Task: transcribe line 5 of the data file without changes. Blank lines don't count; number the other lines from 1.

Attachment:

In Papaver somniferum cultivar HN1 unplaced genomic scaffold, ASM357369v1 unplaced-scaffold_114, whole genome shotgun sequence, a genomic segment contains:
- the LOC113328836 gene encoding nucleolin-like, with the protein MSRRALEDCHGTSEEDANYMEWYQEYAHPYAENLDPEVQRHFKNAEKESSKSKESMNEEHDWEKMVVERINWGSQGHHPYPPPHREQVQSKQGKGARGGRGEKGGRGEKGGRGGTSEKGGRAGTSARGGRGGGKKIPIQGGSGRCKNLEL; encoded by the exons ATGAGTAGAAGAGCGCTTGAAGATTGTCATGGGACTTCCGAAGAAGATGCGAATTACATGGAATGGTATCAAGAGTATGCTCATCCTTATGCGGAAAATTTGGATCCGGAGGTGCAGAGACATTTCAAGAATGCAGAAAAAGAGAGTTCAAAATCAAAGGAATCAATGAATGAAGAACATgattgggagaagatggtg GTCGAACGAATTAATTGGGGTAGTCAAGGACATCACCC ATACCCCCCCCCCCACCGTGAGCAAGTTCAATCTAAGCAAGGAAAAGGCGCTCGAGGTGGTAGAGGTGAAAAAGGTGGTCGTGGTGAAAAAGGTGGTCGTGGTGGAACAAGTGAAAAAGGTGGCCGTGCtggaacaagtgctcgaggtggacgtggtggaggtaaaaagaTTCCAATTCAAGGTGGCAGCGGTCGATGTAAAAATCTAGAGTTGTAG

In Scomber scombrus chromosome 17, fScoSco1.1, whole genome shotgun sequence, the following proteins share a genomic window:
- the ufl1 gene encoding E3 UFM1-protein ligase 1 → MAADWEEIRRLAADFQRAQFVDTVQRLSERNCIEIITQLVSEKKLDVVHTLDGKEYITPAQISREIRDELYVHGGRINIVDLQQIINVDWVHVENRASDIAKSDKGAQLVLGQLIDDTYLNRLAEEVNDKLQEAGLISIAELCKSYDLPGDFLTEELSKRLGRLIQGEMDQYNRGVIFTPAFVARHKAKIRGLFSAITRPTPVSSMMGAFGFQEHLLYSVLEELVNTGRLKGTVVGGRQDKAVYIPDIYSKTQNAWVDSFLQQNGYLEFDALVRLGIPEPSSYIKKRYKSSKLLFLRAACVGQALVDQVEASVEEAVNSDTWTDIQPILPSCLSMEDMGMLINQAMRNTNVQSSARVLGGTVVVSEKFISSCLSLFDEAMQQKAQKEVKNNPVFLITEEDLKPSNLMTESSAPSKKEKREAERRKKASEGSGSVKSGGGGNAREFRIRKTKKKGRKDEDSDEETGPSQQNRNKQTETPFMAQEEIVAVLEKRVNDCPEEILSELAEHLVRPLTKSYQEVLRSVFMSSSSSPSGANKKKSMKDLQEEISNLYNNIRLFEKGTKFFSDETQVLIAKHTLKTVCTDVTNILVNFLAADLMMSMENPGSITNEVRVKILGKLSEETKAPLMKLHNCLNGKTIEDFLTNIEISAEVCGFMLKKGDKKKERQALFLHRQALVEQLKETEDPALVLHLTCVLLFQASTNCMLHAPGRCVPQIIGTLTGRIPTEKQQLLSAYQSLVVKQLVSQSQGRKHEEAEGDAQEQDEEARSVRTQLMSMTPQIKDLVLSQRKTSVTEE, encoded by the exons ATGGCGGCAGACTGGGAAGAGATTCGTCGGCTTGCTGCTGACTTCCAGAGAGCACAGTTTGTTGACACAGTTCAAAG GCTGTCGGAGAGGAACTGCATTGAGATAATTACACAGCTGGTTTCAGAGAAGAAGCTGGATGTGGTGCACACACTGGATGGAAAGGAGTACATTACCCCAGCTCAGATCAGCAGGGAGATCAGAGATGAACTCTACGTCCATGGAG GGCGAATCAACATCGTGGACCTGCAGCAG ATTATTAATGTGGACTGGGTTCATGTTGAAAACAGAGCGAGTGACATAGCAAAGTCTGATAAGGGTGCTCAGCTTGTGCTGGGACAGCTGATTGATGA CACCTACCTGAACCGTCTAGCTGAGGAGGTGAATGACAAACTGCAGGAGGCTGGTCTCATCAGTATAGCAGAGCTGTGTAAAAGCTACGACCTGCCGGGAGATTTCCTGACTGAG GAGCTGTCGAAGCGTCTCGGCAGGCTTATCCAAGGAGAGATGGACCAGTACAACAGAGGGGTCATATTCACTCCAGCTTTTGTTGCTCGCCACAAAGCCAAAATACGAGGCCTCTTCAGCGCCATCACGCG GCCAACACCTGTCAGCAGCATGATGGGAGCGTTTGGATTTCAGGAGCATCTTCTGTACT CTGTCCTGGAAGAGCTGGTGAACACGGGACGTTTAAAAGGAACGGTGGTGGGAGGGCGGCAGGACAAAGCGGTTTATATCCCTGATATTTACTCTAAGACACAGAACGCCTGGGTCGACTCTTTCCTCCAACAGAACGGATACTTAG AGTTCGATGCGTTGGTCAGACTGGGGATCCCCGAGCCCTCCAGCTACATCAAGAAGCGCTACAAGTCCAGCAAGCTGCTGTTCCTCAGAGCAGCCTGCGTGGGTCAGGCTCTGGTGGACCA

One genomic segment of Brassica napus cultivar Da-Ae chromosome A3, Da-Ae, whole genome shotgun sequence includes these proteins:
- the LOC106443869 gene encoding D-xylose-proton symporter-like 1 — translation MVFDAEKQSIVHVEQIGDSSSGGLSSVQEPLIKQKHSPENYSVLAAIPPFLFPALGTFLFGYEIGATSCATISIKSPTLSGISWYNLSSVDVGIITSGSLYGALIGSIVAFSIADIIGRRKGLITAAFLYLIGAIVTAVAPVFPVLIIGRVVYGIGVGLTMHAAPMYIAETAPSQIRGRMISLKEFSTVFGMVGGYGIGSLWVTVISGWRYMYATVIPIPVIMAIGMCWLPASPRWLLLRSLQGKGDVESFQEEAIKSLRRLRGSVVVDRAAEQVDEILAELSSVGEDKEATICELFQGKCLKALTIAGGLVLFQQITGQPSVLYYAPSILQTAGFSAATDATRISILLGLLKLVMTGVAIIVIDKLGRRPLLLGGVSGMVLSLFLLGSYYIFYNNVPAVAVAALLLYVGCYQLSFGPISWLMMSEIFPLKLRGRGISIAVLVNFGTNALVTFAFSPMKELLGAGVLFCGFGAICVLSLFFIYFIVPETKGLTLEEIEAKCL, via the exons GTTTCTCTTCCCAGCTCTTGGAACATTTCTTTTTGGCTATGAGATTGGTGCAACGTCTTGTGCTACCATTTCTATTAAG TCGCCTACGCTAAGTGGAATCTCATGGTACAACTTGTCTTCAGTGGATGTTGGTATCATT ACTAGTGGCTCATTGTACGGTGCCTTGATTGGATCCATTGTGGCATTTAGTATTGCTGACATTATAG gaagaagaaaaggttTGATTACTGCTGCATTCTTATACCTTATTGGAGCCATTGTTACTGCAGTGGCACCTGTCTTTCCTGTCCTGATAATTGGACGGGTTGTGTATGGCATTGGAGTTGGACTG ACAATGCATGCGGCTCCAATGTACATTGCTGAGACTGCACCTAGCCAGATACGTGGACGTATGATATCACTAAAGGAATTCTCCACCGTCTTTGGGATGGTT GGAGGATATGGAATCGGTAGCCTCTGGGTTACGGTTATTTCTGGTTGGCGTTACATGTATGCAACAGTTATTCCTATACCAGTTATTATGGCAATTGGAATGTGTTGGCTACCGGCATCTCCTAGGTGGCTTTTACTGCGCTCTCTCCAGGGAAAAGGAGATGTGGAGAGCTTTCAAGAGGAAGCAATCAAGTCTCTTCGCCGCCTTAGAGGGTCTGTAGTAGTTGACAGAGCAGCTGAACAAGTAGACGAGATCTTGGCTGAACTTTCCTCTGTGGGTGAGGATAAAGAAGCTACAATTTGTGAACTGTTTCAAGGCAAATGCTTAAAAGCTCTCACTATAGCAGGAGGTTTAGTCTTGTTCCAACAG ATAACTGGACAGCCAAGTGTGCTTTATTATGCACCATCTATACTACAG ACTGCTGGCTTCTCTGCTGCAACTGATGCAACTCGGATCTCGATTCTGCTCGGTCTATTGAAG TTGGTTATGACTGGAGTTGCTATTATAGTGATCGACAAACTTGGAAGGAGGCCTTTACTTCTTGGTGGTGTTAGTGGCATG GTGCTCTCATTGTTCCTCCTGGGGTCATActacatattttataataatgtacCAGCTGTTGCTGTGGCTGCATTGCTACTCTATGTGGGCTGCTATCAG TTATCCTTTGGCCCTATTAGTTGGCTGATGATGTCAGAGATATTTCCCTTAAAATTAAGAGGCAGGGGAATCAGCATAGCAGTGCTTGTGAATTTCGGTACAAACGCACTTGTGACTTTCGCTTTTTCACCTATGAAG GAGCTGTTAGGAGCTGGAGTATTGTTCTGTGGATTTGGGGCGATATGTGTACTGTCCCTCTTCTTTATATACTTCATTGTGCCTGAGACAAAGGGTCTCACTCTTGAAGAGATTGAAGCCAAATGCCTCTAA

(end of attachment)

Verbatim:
One genomic segment of Brassica napus cultivar Da-Ae chromosome A3, Da-Ae, whole genome shotgun sequence includes these proteins: